Novel antenna technologies and implementation of their hardware are crucial to maximizing throughput over the 5G communication channel. Beam forming with distributed elements is an interesting emerging technology, where the array elements are parts of different systems (that is, physically on different chips). This technology shows a potential for increasing the data throughput of distributed sources such as sensors or smart dust. On-chip integrated antennas can be used for distributed beam forming to maximize the data throughput of miniature sensor systems and other similar applications.
Using cloud computing capacities to provide and support ubiquitous 5G connectivity and real-time applications and services is a powerful way to automatically manage, analyse and control data procured from highly distributed and heterogeneous devices (sensors, actuators, smart devices). The cloud will be able to provide large-scale and long-lived storage and processing resources, as well as important backend resources, for the user-centric 5G ubiquitous applications delivered over the 5G wireless communication and network infrastructure.
5G business case
The 5G wireless communication system should seamlessly bridge the virtual and physical worlds, offering the same level of all-senses, context-based, rich communication experience over fixed and wireless networks. Because 5G will be a plethora of interworking technologies governed by separate specifications, it is important to find technological solutions and standardize interconnectivity in order to enable end-to-end telecommunication service provision across technologies and operators.
The successful 5G business case must adopt an active integration strategy that merges the different realms of the enabling technologies with new business opportunities. Standardization then becomes an enabler for both a successful technological and business concept.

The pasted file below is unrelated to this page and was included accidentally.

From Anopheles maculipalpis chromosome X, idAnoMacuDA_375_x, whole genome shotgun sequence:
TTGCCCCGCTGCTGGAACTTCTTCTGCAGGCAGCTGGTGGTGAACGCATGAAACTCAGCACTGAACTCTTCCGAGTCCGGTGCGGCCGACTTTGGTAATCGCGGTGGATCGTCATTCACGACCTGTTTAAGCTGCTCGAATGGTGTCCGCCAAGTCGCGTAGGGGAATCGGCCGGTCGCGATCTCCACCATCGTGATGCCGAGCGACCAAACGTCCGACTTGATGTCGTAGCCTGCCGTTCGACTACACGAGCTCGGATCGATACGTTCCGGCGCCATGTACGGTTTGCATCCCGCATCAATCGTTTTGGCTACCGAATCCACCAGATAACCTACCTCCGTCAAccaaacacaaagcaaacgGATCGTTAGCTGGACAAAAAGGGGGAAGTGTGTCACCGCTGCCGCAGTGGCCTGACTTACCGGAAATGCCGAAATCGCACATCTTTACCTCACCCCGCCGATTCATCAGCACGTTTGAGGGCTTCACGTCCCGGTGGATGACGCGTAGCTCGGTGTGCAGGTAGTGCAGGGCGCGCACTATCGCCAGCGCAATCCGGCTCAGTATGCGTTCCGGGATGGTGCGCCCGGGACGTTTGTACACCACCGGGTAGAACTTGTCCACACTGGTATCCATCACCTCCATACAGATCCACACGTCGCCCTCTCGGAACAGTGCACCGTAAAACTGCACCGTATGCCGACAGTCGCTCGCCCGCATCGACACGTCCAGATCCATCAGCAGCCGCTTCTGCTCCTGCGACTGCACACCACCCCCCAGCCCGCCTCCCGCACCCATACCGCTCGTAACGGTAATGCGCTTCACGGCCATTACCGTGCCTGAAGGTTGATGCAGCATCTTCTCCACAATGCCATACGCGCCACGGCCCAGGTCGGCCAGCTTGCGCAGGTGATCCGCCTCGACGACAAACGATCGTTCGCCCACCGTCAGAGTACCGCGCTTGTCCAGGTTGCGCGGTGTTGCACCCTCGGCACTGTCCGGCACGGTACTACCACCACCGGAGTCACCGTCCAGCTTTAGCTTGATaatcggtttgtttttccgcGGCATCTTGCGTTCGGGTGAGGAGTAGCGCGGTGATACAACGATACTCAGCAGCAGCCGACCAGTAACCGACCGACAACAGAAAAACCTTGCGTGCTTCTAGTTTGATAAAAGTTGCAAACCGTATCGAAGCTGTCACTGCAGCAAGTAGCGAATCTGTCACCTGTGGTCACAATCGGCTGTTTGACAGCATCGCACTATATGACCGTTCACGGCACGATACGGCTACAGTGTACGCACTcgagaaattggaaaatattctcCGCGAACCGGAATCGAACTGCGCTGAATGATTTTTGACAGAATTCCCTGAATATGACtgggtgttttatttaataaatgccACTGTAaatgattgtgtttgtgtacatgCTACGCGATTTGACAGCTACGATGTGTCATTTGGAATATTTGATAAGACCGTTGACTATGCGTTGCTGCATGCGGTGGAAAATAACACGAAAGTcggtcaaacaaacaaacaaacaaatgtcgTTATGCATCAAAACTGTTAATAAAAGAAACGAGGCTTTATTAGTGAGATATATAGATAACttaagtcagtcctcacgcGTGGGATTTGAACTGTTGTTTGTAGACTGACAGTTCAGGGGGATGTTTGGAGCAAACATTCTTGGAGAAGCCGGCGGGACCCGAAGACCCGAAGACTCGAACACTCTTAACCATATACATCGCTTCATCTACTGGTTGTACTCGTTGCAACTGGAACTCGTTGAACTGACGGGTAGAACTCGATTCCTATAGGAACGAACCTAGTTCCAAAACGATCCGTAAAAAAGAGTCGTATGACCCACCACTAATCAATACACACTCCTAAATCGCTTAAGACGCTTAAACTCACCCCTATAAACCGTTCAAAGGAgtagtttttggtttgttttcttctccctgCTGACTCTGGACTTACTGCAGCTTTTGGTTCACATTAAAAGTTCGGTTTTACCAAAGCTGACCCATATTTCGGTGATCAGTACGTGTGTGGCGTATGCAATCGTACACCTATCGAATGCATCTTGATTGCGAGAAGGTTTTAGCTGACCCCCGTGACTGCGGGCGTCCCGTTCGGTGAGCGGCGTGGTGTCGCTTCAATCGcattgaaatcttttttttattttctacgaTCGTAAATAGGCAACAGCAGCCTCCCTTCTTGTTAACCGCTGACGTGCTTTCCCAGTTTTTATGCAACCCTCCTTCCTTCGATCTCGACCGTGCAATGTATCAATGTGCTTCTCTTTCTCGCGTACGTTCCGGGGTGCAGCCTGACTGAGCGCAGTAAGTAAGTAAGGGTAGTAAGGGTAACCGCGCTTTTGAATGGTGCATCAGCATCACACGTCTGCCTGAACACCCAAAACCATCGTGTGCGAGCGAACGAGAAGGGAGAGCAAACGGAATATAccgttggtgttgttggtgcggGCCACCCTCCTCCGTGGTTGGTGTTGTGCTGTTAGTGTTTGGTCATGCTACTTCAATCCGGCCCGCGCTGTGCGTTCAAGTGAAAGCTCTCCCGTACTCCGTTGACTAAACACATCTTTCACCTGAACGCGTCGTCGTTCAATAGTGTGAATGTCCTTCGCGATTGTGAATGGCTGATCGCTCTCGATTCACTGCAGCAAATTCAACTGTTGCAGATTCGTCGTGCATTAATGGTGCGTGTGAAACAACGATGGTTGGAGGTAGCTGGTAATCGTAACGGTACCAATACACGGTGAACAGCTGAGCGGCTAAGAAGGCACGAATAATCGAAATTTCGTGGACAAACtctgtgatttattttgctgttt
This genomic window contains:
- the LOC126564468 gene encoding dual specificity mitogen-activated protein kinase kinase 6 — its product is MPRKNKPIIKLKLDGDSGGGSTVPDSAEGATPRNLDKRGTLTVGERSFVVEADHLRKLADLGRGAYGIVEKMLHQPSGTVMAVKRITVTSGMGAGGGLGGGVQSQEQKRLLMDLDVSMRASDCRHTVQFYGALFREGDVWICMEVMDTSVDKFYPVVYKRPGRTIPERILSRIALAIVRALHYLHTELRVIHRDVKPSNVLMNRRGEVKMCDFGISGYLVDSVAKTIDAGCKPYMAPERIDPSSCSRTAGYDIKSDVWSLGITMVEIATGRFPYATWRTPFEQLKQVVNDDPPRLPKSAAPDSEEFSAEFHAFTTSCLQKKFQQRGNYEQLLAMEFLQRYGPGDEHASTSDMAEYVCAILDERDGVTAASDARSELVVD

The first challenge for 5G standardization and regulation is to adopt technological concepts and regulatory decisions that remove the limit on data rates. Each user should have ubiquitous personalized 5G wireless access at very high sustainable data rates approaching the current Ethernet state-of-the-art of 10+ gigabit per second (Gbit/s). A ubiquitous and pervasive wireless network offering a sustainable 10 Gbit/s (reaching a rate of up to 1 Tbit/s in burst mode) can be used as an alternative to Ethernet and access to Tbit/s fibre networks. Thus, standardization should evolve 5G as a “Wireless Innovative System for Dynamically Operating Mega-Communications” (WISDOM).
5G standardization faces the task of bundling multi-radio, multi-band air interfaces to support portability and nomadic mobility in a dynamic ultra-high data rate communication environment using novel concepts and cognitive technologies. Here, academic research and participation in standardization can play a crucial role. Standardization work should also recognize the specifics of the scenarios in various world regions (for example, developing countries) in order to stimulate profitable deployment and higher penetration worldwide.